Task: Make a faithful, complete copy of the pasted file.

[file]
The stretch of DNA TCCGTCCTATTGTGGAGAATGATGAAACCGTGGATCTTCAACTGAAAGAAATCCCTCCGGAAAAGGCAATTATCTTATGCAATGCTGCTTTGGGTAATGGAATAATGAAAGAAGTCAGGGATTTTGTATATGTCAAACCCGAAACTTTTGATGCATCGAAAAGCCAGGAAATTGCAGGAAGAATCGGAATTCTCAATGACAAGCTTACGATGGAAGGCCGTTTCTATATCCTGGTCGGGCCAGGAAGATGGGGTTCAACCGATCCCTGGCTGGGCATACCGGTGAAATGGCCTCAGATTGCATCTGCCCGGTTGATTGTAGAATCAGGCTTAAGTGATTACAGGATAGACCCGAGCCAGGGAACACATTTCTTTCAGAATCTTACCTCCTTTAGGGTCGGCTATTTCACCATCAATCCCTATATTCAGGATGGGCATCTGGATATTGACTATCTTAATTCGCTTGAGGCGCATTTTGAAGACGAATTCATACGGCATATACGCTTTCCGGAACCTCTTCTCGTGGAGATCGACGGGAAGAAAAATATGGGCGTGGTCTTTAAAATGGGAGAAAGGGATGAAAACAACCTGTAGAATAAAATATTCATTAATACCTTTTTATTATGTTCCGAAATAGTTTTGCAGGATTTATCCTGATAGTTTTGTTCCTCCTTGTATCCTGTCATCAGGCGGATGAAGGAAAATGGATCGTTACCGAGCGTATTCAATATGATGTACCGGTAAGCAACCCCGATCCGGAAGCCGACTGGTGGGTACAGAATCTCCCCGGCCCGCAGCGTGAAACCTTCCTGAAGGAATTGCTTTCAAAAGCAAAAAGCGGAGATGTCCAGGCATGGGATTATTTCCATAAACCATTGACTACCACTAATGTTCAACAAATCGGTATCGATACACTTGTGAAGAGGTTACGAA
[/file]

The stretch of DNA TCCGTCCTATTGTGGAGAATGATGAAACCGTGGATCTTCAACTGAAAGAAATCCCTCCGGAAAAGGCAATTATCTTATGCAATGCTGCTTTGGGTAATGGAATAATGAAAGAAGTCAGGGATTTTGTATATGTCAAACCCGAAACTTTTGATGCATCGAAAAGCCAGGAAATTGCAGGAAGAATCGGAATTCTCAATGACAAGCTTACGATGGAAGGCCGTTTCTATATCCTGGTCGGGCCAGGAAGATGGGGTTCAACCGATCCCTGGCTGGGCATACCGGTGAAATGGCCTCAGATTGCATCTGCCCGGTTGATTGTAGAATCAGGCTTAAGTGATTACAGGATAGACCCGAGCCAGGGAACACATTTCTTTCAGAATCTTACCTCCTTTAGGGTCGGCTATTTCACCATCAATCCCTATATTCAGGATGGGCATCTGGATATTGACTATCTTAATTCGCTTGAGGCGCATTTTGAAGACGAATTCATACGGCATATACGCTTTCCGGAACCTCTTCTCGTGGAGATCGACGGGAAGAAAAATATGGGCGTGGTCTTTAAAATGGGAGAAAGGGATGAAAACAACCTGTAGAATAAAATATTCATTAATACCTTTTTATTATGTTCCGAAATAGTTTTGCAGGATTTATCCTGATAGTTTTGTTCCTCCTTGTATCCTGTCATCAGGCGGATGAAGGAAAATGGATCGTTACCGAGCGTATTCAATATGATGTACCGGTAAGCAACCCCGATCCGGAAGCCGACTGGTGGGTACAGAATCTCCCCGGCCCGCAGCGTGAAACCTTCCTGAAGGAATTGCTTTCAAAAGCAAAAAGCGGAGATGTCCAGGCATGGGATTATTTCCATAAACCATTGACTACCACTAATGTTCAACAAATCGGTATCGATACACTTGTGAAGAGGTTACGAA